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This is something I've been thinking about since joining Stack Exchange a few years ago, and is something that might worry me about the future authenticity of answers.

Does Stack Exchange have any way to detect, mitigate, or otherwise stop people from handing over their account to another person?

The implications that I can come up with are many, and there are still more that I'm sure that I haven't thought of. The most concerning problem that arises from such a scenario is that this person could potentially take actions that they otherwise wouldn't have access to such as providing bounties, creating erroneous tags, meaninglessly down-voting questions, etc. If the errant user has enough reputation, they can even edit posts and gain access to trusted user tools for deletion and un-deletion.

Is there anything that can even be done in those situations or is this just "the nature of the beast"?

Edit: In reviewing the suggested duplicates to this post, I suppose the question should just focus on transferal of accounts due to any reason, instead of death in particular, because there are many ways in which someone might come into possession of another's account, and specifically focusing on just one aspect makes it harder for future users to research questions like this.

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  • I can't find a link, but SE has given an official answer in the past about what actions are taken in such instances. Related thread here and also here.
    – bad_coder
    Oct 19 '20 at 23:18
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    Does this answer your question? How should a user's death be handled?
    – bad_coder
    Oct 19 '20 at 23:21
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    I feel that this question is relevant in spam fighting, because we've had a couple cases where a troll user has paid some inactive user with rep to use their account, to then spam and make troll posts without much hindrance. We initially suspected those accounts were compromised, but now we have reason to believe that that's what's happening. Oct 19 '20 at 23:22
  • @SonictheMaskedWerehog those issues are dealt with in posts about SPAM and identity theft, together with abuse of system. Rephrasing the title of the question merely changes the subject to other duplicates. In which case the original question becomes off-topic.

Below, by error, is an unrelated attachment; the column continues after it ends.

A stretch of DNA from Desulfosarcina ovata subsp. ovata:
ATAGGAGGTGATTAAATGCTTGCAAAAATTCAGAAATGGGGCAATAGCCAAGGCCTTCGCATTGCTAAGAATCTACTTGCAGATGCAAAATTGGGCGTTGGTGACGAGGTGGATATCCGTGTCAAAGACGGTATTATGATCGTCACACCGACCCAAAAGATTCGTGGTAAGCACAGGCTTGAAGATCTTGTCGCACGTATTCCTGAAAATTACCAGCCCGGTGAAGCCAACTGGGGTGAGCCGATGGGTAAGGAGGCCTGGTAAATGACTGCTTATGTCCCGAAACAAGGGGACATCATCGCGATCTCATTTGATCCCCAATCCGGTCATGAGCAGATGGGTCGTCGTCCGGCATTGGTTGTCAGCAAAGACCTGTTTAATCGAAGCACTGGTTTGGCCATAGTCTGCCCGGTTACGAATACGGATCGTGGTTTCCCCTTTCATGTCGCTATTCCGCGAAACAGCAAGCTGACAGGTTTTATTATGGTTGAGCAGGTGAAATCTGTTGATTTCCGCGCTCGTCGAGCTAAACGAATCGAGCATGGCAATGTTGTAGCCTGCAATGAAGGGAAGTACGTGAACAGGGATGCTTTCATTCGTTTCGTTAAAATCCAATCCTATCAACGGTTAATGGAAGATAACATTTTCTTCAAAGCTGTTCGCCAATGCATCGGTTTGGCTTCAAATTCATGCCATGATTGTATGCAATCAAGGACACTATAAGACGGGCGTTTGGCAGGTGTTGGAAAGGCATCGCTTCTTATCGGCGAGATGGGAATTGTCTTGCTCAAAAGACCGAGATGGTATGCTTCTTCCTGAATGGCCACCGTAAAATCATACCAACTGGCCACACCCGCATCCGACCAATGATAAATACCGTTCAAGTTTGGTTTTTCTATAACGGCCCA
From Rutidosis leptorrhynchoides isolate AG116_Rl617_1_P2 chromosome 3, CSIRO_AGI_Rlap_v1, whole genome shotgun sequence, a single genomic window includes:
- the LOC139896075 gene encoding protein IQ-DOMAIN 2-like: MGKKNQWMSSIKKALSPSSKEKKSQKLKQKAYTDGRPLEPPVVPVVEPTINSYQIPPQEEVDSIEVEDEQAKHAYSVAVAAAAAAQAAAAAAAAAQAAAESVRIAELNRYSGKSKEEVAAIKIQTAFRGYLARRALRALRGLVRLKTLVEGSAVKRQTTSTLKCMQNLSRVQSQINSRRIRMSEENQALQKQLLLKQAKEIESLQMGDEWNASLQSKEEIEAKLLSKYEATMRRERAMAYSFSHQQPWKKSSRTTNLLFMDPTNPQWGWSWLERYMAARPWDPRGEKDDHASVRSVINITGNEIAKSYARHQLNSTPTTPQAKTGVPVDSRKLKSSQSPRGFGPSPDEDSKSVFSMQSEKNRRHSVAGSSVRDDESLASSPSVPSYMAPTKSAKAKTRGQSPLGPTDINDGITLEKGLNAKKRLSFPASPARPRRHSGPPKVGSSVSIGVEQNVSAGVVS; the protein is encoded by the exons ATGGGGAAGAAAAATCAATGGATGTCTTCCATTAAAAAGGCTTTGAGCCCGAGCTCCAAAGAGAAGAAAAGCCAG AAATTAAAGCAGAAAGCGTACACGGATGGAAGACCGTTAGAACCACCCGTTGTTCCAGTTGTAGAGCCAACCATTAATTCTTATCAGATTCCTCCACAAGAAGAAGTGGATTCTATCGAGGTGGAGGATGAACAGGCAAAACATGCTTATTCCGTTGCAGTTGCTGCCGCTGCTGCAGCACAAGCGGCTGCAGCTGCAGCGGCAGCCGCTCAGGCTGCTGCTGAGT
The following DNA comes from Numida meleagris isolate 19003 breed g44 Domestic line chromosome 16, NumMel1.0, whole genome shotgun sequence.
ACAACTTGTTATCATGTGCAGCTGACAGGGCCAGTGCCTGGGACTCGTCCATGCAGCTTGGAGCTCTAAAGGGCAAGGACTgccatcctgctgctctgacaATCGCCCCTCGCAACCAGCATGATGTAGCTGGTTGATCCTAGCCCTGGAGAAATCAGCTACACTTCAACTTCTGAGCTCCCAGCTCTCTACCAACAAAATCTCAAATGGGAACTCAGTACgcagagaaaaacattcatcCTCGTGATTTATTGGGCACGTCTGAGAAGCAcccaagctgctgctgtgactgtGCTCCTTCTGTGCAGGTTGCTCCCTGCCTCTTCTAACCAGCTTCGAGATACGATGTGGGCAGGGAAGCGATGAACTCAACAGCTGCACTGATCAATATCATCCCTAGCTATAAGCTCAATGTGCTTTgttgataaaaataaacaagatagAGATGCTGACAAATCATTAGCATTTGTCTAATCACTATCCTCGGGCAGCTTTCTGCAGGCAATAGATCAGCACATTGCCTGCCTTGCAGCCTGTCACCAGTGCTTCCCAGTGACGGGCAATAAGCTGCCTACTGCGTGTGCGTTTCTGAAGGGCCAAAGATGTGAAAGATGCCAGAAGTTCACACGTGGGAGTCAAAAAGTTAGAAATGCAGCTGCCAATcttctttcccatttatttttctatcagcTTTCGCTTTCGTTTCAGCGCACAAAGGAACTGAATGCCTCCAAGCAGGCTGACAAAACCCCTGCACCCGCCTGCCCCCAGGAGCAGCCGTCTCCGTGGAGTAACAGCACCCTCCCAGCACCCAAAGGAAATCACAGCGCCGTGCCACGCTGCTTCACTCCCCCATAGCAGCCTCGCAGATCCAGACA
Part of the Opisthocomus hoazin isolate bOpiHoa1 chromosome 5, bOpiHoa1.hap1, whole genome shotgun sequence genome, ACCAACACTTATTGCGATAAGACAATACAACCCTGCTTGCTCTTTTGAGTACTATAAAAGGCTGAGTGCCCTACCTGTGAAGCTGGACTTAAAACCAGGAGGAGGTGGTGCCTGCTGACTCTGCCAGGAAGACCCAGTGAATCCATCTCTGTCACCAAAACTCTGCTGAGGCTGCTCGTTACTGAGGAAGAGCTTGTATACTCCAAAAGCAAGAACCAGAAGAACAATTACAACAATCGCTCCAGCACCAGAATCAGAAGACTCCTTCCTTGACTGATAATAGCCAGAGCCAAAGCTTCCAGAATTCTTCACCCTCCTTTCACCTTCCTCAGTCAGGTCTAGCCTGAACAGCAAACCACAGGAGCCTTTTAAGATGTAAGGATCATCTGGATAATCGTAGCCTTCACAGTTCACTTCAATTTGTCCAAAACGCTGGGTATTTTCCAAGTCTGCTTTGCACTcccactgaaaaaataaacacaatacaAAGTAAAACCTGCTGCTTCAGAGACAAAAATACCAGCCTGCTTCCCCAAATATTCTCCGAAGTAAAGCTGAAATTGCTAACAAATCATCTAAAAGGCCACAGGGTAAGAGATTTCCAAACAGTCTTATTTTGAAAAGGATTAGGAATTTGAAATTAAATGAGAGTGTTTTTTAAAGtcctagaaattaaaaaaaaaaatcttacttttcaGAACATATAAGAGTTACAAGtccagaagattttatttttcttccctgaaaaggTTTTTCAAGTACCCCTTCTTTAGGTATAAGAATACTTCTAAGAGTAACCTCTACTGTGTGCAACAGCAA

– bad_coder
    Oct 19 '20 at 23:29
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    What I have seen is that accounts that have reused passwords across different sites on the wider internet, are vulnerable to having their account hijacked by someone with access to breached password databases. What usually happens is that the hacker uses such accounts to vote for their own posts, or, in one case, post bounties to be awarded to their own posts. Bad actors are generally not that creative or devious to do anything else with “extra” accounts, TBH. Oct 19 '20 at 23:32
  • @MartijnPieters That's generally the most common cause of spam/troll posts coming from high-rep accounts, but that's not always the case. See this post on the Charcoal team for an example case of my comment above. Oct 19 '20 at 23:35
  • @SonictheMaskedWerehog how do you know a willing transfer was made? Have you ruled out hijacking? Oct 19 '20 at 23:35
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    @SonictheMaskedWerehogi think you meant to link to stackoverflow.com/c/charcoal/a/4/114 there; I know those two posts are cross-referenced, but that was confusing for a moment. And I can’t find more info on that alleged case, so can’t investigate further. I have worked with staff on several password-reuse-hijack cases, there are a few specific markers that good indicators that moderators can look for. Oct 19 '20 at 23:46
  • Except in the case of a single instance of actions by an Executor, it's forbidden - so this question is a dupe of this or that.
    – Rob
    Oct 20 '20 at 0:41
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    Is it possible to detect different users at the same keyboard?: Yes and Yes. If your question is solely about "SE using detection": SE tries to detect: meta.stackexchange.com/a/231893/282094 (not very clear about it), but ultimately, impersonation is not allowed.
    – Rob
    Oct 20 '20 at 4:22
  • Just from a practical standpoint, I don't think it would be necessary to detect users on the same keyboard because there is precedent for actions undertaken 'by someone else using my account', which I feel answer that aspect of the question. What about a concrete example where we know that a user cannot possibly be the same person that created the account (suppose stackoverflow is operating 250 years in the future and the account has a similar age, unless natural human lifespan also increases to that milestone, we can safely assume a transfer has happened)
    – Stephen
    Oct 20 '20 at 16:31

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